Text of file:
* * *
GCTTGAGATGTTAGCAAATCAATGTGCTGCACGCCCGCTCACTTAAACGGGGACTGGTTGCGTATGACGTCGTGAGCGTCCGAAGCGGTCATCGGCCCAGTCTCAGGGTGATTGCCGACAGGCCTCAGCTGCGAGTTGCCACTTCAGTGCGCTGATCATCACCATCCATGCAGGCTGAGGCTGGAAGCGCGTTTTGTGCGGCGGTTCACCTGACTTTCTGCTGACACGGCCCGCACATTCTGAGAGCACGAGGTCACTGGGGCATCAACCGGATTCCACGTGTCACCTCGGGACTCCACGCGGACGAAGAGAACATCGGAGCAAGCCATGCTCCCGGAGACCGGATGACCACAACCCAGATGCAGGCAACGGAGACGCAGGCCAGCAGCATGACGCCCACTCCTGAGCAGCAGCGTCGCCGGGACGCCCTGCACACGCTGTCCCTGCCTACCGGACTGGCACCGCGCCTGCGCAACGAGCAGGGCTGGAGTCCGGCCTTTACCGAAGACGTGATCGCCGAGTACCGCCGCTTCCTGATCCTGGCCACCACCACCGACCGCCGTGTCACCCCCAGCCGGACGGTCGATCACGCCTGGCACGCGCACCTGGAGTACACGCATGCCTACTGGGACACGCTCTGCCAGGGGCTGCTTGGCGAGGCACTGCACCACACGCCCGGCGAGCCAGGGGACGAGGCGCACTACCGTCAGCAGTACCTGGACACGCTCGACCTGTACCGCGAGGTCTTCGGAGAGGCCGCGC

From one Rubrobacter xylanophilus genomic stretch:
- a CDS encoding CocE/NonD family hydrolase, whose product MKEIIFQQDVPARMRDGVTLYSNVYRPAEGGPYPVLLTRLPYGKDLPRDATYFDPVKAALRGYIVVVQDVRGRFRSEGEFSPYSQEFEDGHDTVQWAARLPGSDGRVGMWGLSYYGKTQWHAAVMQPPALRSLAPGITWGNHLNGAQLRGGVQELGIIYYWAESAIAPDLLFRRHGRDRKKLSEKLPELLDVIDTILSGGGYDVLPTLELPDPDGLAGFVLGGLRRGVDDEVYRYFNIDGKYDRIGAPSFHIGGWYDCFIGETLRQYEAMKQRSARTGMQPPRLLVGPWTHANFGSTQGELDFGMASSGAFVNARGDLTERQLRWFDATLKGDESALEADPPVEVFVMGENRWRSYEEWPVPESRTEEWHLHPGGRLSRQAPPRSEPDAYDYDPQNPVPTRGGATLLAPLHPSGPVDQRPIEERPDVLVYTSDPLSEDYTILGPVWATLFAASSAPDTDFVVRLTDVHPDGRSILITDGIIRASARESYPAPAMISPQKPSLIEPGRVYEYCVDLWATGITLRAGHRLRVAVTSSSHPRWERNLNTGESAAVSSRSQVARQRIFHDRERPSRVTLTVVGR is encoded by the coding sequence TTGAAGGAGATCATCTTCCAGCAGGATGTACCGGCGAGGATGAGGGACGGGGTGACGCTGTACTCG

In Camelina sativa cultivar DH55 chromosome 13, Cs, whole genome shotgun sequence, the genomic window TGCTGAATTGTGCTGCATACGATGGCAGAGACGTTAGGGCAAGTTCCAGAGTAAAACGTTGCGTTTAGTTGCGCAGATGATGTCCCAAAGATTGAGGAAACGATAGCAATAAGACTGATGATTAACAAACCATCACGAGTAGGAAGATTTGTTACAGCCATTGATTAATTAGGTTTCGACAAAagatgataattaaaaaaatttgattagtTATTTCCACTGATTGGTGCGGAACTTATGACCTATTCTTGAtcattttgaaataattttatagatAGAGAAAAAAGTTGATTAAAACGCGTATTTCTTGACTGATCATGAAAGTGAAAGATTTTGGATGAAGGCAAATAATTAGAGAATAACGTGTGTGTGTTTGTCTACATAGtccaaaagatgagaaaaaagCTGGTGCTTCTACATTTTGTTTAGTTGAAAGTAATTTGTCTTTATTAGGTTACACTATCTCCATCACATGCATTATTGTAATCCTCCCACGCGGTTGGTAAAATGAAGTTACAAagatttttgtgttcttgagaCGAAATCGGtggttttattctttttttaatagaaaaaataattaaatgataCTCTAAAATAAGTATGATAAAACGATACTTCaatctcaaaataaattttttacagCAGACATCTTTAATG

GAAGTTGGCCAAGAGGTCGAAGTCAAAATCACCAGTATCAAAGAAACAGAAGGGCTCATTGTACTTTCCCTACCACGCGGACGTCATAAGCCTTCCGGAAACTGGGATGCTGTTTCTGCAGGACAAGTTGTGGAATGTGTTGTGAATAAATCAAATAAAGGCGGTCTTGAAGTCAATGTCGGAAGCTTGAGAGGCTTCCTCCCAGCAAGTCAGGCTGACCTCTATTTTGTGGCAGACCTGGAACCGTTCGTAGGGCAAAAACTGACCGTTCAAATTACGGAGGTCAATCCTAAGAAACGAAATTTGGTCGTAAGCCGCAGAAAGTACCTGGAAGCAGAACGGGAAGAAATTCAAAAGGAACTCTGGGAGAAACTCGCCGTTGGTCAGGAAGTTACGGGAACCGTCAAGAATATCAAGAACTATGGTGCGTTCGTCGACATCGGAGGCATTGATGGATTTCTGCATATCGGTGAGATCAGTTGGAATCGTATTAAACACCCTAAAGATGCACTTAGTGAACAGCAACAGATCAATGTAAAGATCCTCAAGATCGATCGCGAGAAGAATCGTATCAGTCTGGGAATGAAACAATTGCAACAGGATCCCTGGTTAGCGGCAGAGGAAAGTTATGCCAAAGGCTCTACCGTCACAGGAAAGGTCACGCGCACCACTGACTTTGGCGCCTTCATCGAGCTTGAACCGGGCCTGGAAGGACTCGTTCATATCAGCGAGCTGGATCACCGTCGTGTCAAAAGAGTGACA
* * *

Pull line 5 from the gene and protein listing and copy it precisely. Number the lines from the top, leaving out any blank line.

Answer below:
GAAGTTGGCCAAGAGGTCGAAGTCAAAATCACCAGTATCAAAGAAACAGAAGGGCTCATTGTACTTTCCCTACCACGCGGACGTCATAAGCCTTCCGGAAACTGGGATGCTGTTTCTGCAGGACAAGTTGTGGAATGTGTTGTGAATAAATCAAATAAAGGCGGTCTTGAAGTCAATGTCGGAAGCTTGAGAGGCTTCCTCCCAGCAAGTCAGGCTGACCTCTATTTTGTGGCAGACCTGGAACCGTTCGTAGGGCAAAAACTGACCGTTCAAATTACGGAGGTCAATCCTAAGAAACGAAATTTGGTCGTAAGCCGCAGAAAGTACCTGGAAGCAGAACGGGAAGAAATTCAAAAGGAACTCTGGGAGAAACTCGCCGTTGGTCAGGAAGTTACGGGAACCGTCAAGAATATCAAGAACTATGGTGCGTTCGTCGACATCGGAGGCATTGATGGATTTCTGCATATCGGTGAGATCAGTTGGAATCGTATTAAACACCCTAAAGATGCACTTAGTGAACAGCAACAGATCAATGTAAAGATCCTCAAGATCGATCGCGAGAAGAATCGTATCAGTCTGGGAATGAAACAATTGCAACAGGATCCCTGGTTAGCGGCAGAGGAAAGTTATGCCAAAGGCTCTACCGTCACAGGAAAGGTCACGCGCACCACTGACTTTGGCGCCTTCATCGAGCTTGAACCGGGCCTGGAAGGACTCGTTCATATCAGCGAGCTGGATCACCGTCGTGTCAAAAGAGTGACA